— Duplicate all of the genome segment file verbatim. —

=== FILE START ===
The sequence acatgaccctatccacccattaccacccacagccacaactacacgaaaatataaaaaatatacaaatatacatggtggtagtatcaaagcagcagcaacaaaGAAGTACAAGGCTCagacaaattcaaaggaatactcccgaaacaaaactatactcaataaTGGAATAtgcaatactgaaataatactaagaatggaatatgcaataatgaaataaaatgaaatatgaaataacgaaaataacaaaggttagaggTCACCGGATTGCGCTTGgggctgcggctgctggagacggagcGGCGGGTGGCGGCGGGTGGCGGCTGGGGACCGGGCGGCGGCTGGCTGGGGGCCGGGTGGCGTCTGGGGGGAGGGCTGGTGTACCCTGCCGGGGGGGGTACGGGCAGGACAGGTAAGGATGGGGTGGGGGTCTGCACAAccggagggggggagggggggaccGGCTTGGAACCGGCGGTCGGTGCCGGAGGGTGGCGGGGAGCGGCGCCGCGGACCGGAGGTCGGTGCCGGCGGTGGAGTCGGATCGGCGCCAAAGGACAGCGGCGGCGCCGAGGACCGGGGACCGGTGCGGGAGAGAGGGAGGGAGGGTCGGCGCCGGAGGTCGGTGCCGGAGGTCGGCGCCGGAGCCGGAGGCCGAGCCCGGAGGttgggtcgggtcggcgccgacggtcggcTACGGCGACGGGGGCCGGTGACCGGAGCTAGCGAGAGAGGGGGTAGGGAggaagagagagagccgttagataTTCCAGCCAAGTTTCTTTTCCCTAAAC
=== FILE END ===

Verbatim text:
The sequence acatgaccctatccacccattaccacccacagccacaactacacgaaaatataaaaaatatacaaatatacatggtggtagtatcaaagcagcagcaacaaaGAAGTACAAGGCTCagacaaattcaaaggaatactcccgaaacaaaactatactcaataaTGGAATAtgcaatactgaaataatactaagaatggaatatgcaataatgaaataaaatgaaatatgaaataacgaaaataacaaaggttagaggTCACCGGATTGCGCTTGgggctgcggctgctggagacggagcGGCGGGTGGCGGCGGGTGGCGGCTGGGGACCGGGCGGCGGCTGGCTGGGGGCCGGGTGGCGTCTGGGGGGAGGGCTGGTGTACCCTGCCGGGGGGGGTACGGGCAGGACAGGTAAGGATGGGGTGGGGGTCTGCACAAccggagggggggagggggggaccGGCTTGGAACCGGCGGTCGGTGCCGGAGGGTGGCGGGGAGCGGCGCCGCGGACCGGAGGTCGGTGCCGGCGGTGGAGTCGGATCGGCGCCAAAGGACAGCGGCGGCGCCGAGGACCGGGGACCGGTGCGGGAGAGAGGGAGGGAGGGTCGGCGCCGGAGGTCGGTGCCGGAGGTCGGCGCCGGAGCCGGAGGCCGAGCCCGGAGGttgggtcgggtcggcgccgacggtcggcTACGGCGACGGGGGCCGGTGACCGGAGCTAGCGAGAGAGGGGGTAGGGAggaagagagagagccgttagataTTCCAGCCAAGTTTCTTTTCCCTAAAC